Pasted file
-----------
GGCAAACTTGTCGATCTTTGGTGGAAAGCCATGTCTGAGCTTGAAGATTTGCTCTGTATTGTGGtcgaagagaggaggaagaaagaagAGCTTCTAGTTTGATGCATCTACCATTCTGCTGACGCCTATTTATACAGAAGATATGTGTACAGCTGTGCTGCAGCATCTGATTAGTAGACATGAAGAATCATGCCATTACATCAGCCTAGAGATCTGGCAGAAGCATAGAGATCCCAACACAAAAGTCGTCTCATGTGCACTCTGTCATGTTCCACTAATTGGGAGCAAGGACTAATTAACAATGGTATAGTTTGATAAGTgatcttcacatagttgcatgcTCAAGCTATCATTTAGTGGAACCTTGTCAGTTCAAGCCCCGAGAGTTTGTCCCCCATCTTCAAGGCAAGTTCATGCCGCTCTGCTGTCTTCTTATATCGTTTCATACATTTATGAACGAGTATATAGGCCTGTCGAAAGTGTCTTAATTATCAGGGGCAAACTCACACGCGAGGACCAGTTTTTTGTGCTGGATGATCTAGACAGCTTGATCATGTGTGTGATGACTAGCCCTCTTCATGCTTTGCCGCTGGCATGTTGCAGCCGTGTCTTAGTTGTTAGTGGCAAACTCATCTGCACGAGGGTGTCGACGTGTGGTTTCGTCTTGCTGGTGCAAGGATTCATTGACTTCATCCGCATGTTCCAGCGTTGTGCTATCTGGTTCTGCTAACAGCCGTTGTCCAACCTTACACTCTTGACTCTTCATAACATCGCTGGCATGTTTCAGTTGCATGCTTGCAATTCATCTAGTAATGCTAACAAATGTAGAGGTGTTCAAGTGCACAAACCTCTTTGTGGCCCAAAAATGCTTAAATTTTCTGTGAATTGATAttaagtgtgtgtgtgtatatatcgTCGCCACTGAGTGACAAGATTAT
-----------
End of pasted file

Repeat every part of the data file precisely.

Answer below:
GGCAAACTTGTCGATCTTTGGTGGAAAGCCATGTCTGAGCTTGAAGATTTGCTCTGTATTGTGGtcgaagagaggaggaagaaagaagAGCTTCTAGTTTGATGCATCTACCATTCTGCTGACGCCTATTTATACAGAAGATATGTGTACAGCTGTGCTGCAGCATCTGATTAGTAGACATGAAGAATCATGCCATTACATCAGCCTAGAGATCTGGCAGAAGCATAGAGATCCCAACACAAAAGTCGTCTCATGTGCACTCTGTCATGTTCCACTAATTGGGAGCAAGGACTAATTAACAATGGTATAGTTTGATAAGTgatcttcacatagttgcatgcTCAAGCTATCATTTAGTGGAACCTTGTCAGTTCAAGCCCCGAGAGTTTGTCCCCCATCTTCAAGGCAAGTTCATGCCGCTCTGCTGTCTTCTTATATCGTTTCATACATTTATGAACGAGTATATAGGCCTGTCGAAAGTGTCTTAATTATCAGGGGCAAACTCACACGCGAGGACCAGTTTTTTGTGCTGGATGATCTAGACAGCTTGATCATGTGTGTGATGACTAGCCCTCTTCATGCTTTGCCGCTGGCATGTTGCAGCCGTGTCTTAGTTGTTAGTGGCAAACTCATCTGCACGAGGGTGTCGACGTGTGGTTTCGTCTTGCTGGTGCAAGGATTCATTGACTTCATCCGCATGTTCCAGCGTTGTGCTATCTGGTTCTGCTAACAGCCGTTGTCCAACCTTACACTCTTGACTCTTCATAACATCGCTGGCATGTTTCAGTTGCATGCTTGCAATTCATCTAGTAATGCTAACAAATGTAGAGGTGTTCAAGTGCACAAACCTCTTTGTGGCCCAAAAATGCTTAAATTTTCTGTGAATTGATAttaagtgtgtgtgtgtatatatcgTCGCCACTGAGTGACAAGATTAT